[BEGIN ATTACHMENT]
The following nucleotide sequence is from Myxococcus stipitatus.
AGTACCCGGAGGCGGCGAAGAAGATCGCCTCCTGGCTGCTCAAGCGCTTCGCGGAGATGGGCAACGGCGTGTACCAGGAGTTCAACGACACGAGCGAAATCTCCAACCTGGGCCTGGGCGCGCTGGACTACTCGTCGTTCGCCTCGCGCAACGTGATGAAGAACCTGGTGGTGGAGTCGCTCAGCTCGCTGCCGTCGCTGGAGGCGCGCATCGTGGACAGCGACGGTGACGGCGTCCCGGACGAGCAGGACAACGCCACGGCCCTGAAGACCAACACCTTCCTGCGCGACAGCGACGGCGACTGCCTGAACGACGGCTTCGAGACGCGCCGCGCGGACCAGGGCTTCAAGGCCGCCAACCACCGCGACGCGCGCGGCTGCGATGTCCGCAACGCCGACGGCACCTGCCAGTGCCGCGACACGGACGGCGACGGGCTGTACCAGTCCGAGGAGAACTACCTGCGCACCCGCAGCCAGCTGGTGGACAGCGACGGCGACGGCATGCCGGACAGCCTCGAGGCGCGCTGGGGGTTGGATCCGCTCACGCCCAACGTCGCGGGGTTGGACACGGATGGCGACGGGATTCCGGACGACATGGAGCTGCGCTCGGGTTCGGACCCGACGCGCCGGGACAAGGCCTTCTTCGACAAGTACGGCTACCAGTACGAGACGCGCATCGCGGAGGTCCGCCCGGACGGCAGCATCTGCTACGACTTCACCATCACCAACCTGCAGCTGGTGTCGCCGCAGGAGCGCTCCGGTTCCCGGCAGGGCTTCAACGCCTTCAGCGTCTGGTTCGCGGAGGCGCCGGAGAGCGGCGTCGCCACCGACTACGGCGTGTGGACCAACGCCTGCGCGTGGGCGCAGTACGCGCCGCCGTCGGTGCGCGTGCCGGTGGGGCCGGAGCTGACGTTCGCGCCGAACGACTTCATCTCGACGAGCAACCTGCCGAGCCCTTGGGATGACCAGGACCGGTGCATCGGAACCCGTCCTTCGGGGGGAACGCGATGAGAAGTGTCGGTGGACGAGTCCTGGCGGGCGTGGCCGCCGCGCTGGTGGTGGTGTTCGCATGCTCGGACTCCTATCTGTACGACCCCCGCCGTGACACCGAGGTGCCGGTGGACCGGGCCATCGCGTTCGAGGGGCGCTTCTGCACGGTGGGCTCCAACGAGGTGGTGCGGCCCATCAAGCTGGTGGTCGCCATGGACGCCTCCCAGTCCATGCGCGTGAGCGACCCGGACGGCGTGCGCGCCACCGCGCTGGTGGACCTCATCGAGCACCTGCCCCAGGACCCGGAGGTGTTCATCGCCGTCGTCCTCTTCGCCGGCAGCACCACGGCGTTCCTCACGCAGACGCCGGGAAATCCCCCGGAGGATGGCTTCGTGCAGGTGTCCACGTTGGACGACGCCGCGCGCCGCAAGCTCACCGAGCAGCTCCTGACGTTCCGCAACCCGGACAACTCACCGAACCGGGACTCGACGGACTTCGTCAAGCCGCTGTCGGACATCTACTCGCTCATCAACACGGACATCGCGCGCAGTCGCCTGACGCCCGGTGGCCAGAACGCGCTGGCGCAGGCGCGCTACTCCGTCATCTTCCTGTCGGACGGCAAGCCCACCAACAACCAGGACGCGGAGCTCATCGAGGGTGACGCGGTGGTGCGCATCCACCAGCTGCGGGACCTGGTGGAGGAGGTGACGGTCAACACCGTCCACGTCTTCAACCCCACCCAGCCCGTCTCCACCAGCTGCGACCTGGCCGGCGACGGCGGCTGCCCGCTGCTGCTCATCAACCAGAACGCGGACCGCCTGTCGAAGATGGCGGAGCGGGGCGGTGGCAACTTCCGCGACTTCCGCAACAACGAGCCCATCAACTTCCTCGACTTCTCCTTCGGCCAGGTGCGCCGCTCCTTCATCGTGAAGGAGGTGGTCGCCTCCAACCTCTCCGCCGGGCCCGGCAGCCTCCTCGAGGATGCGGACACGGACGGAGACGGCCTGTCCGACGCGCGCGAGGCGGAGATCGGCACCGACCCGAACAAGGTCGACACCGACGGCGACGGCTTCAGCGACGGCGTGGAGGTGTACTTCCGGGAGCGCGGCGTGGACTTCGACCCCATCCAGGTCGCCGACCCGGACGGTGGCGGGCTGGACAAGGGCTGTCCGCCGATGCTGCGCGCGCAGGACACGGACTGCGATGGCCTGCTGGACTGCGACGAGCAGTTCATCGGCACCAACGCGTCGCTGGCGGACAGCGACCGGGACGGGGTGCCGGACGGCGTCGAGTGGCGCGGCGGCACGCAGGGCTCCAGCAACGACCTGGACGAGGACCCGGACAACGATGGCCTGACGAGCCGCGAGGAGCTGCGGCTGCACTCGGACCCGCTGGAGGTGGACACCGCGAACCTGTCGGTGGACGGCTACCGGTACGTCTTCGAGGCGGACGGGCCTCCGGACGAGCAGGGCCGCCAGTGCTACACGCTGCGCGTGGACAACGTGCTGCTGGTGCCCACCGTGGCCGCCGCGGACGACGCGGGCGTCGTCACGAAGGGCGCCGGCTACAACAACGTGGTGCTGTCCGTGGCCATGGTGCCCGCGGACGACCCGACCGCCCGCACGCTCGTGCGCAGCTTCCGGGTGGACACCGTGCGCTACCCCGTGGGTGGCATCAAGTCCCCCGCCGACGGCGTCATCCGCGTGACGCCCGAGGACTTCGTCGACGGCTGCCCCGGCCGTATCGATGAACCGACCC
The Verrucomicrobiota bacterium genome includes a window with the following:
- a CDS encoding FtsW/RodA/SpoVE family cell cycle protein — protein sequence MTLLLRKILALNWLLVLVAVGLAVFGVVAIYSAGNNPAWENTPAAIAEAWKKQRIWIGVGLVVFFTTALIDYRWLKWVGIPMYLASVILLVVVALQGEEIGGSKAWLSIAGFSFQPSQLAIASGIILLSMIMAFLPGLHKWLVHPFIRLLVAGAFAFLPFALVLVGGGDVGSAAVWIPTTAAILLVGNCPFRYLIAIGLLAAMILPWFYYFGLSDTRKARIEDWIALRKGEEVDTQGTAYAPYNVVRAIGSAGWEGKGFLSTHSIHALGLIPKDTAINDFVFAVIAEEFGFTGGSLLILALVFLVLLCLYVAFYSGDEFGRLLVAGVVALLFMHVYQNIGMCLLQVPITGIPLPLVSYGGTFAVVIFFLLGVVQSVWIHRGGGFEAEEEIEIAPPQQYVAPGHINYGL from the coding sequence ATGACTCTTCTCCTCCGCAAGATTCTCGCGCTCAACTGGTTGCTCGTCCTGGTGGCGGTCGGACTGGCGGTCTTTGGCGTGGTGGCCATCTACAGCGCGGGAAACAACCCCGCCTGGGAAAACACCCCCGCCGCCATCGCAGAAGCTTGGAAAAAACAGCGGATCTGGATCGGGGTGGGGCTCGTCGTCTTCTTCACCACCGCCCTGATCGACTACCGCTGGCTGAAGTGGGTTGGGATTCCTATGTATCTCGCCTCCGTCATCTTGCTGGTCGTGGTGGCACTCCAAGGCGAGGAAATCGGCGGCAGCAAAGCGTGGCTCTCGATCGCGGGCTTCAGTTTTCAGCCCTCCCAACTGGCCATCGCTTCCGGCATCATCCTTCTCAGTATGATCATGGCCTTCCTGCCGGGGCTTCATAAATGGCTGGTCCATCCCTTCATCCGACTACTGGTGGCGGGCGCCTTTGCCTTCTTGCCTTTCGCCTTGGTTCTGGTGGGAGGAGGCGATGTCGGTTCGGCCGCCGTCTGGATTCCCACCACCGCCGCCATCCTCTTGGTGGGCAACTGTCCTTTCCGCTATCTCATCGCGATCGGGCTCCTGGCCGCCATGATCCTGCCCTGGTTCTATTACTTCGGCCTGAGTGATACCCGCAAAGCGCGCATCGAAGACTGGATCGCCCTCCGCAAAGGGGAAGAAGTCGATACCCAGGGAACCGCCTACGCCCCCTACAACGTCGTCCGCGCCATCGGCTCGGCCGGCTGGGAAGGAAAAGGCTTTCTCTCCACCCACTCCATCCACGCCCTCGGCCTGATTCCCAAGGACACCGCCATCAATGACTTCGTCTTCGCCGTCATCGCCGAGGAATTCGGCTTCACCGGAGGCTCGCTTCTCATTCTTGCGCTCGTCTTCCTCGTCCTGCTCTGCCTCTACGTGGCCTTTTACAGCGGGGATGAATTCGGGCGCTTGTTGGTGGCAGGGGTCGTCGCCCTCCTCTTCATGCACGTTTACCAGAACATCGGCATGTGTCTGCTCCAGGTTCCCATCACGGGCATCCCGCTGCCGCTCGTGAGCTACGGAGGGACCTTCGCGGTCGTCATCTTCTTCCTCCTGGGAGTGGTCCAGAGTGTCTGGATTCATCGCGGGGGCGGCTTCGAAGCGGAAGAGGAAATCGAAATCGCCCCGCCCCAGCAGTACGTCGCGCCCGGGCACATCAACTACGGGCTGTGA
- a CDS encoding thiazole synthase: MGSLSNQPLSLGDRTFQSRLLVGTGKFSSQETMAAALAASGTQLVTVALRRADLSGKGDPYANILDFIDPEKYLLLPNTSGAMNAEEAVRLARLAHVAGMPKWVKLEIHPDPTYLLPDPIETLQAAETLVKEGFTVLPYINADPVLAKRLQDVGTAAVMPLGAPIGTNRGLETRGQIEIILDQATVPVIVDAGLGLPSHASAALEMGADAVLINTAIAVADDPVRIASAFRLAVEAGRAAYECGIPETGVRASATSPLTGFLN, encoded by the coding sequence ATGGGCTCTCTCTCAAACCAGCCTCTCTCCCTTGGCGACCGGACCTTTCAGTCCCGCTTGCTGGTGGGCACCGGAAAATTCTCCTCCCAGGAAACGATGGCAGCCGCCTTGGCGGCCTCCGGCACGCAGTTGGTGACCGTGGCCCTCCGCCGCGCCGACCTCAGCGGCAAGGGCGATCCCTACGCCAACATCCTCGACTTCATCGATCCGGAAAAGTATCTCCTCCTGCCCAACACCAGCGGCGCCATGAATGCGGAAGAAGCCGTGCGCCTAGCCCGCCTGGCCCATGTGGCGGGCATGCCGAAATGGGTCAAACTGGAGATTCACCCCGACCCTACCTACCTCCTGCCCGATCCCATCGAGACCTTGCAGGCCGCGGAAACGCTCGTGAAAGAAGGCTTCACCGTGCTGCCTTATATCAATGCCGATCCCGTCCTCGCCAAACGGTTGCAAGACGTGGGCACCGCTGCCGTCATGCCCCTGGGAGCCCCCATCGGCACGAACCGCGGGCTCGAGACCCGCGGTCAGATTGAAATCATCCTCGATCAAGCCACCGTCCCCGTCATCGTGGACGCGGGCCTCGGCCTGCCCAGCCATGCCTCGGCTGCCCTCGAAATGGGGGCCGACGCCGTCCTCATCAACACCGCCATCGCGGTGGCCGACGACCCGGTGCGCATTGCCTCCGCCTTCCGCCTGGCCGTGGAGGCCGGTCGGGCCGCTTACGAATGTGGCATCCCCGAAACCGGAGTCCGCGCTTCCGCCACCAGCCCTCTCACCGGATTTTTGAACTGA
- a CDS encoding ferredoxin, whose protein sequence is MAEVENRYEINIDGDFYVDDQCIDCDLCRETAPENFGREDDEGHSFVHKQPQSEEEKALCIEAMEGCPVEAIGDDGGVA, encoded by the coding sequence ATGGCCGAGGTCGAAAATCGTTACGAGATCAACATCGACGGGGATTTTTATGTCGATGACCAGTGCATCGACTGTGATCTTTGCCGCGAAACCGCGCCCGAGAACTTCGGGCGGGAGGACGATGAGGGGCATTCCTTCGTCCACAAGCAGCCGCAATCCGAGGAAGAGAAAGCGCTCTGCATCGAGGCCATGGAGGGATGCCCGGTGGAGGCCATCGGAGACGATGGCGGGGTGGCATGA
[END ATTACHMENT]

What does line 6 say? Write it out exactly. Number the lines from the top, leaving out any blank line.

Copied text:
- a CDS encoding ferredoxin, whose protein sequence is MAEVENRYEINIDGDFYVDDQCIDCDLCRETAPENFGREDDEGHSFVHKQPQSEEEKALCIEAMEGCPVEAIGDDGGVA, encoded by the coding sequence ATGGCCGAGGTCGAAAATCGTTACGAGATCAACATCGACGGGGATTTTTATGTCGATGACCAGTGCATCGACTGTGATCTTTGCCGCGAAACCGCGCCCGAGAACTTCGGGCGGGAGGACGATGAGGGGCATTCCTTCGTCCACAAGCAGCCGCAATCCGAGGAAGAGAAAGCGCTCTGCATCGAGGCCATGGAGGGATGCCCGGTGGAGGCCATCGGAGACGATGGCGGGGTGGCATGA